On 27 March 2014 the pilot of a Robinson R22 helicopter, registered VH-HRX, departed from Mullapunyah station, Northern Territory, for a short flight to the north-west. About 10 minutes after departure the pilot radioed that the drive v‑belts had failed and the station owner, in another R22, saw the helicopter enter a steep descent.
Soon after, the station owner found the helicopter complete and upright in a relatively clear area. The pilot of VH-HRX, who was laying a few metres from the helicopter, had sustained a serious head injury. The station owner tended the casualty and alerted emergency services at Borroloola of the accident, as well as personnel at the station homestead. Station personnel accessed the accident site over the rough terrain and started to transport the injured pilot on the back of a utility vehicle. The casualty was later transferred to a Bell 206 Jetranger helicopter for transfer to Macarthur River Mine. An aeromedical service then transported the injured pilot to Darwin where he was hospitalised for a number of weeks.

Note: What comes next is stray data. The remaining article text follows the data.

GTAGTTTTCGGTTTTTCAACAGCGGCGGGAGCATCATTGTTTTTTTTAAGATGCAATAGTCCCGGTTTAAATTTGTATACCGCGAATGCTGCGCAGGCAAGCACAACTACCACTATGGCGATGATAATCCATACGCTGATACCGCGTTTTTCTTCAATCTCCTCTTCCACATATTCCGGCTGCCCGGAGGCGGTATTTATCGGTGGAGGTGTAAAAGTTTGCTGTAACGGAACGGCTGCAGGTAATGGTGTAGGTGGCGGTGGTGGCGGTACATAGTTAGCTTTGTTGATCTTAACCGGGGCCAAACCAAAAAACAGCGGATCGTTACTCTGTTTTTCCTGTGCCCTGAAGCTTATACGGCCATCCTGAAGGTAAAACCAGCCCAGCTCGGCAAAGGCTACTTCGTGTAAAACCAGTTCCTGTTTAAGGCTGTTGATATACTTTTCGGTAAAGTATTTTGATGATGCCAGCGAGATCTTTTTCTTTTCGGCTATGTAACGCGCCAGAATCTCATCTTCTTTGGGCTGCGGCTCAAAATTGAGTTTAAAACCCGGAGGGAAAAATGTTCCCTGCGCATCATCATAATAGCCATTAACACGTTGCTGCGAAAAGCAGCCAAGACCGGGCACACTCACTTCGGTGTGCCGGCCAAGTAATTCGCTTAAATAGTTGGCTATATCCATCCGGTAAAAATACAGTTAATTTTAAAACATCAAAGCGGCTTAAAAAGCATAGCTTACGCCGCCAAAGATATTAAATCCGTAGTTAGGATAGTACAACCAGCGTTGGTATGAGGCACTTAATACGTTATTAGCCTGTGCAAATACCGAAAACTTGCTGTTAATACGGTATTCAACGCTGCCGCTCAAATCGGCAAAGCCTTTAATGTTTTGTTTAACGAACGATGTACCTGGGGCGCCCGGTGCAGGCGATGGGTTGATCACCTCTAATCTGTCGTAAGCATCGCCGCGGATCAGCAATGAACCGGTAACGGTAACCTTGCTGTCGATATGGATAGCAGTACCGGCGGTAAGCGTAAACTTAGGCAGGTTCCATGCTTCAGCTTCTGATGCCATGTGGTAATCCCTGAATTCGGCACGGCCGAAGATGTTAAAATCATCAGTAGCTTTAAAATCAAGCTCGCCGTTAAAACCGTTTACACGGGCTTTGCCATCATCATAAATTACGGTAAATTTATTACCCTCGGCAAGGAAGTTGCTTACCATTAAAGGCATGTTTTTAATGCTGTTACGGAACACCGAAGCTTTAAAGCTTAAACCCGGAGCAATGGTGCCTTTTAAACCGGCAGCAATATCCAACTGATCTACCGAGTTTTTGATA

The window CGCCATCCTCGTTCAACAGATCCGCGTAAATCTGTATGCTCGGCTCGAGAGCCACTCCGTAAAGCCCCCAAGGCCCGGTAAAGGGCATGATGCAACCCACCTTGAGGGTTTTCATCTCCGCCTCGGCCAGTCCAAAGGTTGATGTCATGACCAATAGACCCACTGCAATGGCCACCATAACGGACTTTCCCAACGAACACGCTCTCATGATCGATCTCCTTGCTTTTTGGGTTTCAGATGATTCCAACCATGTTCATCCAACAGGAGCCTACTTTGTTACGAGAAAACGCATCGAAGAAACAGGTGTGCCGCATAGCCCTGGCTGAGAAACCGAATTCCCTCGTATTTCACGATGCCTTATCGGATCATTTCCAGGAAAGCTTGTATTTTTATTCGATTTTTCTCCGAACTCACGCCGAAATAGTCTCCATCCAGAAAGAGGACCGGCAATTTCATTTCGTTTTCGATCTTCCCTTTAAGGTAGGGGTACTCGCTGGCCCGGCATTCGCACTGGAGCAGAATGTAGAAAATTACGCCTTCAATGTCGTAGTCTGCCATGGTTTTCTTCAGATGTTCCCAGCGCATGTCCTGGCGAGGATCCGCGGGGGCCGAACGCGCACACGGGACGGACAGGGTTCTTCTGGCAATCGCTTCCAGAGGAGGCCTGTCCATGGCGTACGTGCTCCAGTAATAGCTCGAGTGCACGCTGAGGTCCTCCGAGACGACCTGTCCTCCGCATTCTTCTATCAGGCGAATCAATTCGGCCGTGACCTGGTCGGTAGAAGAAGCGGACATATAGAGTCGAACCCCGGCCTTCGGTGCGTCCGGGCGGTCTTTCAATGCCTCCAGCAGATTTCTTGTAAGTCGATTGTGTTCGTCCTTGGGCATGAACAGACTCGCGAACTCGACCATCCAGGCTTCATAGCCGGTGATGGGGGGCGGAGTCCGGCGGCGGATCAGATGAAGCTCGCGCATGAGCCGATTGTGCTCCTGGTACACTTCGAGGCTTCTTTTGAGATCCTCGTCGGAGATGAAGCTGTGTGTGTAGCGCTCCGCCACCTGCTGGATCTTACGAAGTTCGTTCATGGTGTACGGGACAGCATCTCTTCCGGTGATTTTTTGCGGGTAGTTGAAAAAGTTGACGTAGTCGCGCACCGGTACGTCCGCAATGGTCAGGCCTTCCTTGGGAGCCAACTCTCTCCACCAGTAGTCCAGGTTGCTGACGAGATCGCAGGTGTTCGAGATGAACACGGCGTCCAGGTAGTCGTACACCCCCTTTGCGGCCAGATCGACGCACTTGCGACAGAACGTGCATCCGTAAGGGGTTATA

What the ATSB found
During the initial engine start/clutch engagement process following an extended period of static belt stretching, one or both rotor drive v-belts were displaced on the lower sheave with consequent increase in v-belt slack. Although the pilot, who was not qualified to conduct such maintenance, adjusted the clutch actuator to correct the excessive v‑belt slack, the v-belt displacement went undetected. While being operated in that abnormal configuration, one of the belts weakened and failed with consequent failure of the remaining belt, loss of drive to the rotors, and a forced landing.
Although Robinson Helicopter Company Safety Notice SN-33 provided guidance to pilots on how to stretch new v-belts statically, it did not specifically warn pilots that this process can increase the risk of belt displacement during the subsequent start.
This accident highlights that in addition to having a good working knowledge of Robinson Helicopter Company Safety Notice SN-33, R22 pilots and engineers should be especially aware that, if the rotors do not turn within 5 seconds after clutch engagement, it is critical to perform the shutdown procedure and check the slack and position of the v-belts on both the lower and upper sheaves, before flight.
Pilots and operators of helicopters should also consider the residual risk of their operation and the benefit of occupants wearing helmets to reduce the risk of head injury in the event of an emergency landing.